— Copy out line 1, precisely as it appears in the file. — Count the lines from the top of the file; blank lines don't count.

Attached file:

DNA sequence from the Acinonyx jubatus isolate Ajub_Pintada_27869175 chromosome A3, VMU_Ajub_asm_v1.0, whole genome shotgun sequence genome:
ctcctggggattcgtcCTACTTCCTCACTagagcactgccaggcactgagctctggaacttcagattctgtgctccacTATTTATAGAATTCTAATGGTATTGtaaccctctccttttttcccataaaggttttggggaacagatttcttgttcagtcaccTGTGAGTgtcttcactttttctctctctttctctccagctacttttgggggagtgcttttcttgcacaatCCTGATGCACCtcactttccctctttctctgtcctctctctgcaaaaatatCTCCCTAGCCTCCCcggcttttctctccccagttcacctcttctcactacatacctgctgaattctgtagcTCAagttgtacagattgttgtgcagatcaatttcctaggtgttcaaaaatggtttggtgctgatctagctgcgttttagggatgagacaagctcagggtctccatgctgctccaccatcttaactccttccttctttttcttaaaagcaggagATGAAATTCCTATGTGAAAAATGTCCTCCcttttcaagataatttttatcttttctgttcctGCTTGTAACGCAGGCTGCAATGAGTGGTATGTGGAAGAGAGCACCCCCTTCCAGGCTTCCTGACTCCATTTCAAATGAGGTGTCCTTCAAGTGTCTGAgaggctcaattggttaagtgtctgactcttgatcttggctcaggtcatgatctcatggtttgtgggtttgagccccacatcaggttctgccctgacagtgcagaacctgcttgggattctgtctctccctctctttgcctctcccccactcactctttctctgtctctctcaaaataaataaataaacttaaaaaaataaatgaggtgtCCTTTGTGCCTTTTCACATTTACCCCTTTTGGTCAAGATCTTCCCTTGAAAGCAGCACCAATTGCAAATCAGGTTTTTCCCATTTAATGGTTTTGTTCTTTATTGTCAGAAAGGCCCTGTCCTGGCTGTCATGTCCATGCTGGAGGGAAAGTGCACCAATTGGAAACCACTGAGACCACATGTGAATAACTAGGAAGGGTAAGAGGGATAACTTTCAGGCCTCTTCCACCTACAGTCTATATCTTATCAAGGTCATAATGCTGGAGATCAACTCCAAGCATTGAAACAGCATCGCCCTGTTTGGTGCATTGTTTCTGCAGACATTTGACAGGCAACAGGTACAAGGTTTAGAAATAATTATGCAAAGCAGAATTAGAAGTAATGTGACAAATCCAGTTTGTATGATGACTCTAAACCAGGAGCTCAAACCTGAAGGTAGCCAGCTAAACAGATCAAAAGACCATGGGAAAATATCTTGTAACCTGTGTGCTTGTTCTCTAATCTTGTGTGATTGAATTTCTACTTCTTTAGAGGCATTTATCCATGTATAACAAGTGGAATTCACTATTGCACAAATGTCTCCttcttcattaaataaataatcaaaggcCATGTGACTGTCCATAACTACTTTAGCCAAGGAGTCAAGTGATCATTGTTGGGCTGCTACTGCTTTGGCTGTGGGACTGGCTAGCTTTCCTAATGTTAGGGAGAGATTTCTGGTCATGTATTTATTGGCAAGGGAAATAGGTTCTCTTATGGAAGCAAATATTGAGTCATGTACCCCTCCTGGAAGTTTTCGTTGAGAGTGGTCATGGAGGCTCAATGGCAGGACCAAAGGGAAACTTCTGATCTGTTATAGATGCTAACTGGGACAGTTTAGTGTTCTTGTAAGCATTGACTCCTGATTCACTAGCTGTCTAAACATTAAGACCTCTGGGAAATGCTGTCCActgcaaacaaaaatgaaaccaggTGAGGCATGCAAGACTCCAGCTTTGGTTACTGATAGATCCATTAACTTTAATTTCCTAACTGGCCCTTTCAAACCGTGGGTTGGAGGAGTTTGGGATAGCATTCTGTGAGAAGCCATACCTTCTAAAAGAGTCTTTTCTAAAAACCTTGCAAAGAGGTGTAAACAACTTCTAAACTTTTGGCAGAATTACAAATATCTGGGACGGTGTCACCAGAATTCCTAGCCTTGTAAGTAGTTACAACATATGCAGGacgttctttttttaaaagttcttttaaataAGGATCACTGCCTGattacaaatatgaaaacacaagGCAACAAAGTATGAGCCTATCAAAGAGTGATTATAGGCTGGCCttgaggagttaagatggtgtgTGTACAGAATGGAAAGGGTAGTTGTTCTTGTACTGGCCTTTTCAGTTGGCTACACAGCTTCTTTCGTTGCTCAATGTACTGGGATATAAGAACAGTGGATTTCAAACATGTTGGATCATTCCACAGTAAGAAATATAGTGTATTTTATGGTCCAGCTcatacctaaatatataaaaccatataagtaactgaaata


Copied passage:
DNA sequence from the Acinonyx jubatus isolate Ajub_Pintada_27869175 chromosome A3, VMU_Ajub_asm_v1.0, whole genome shotgun sequence genome: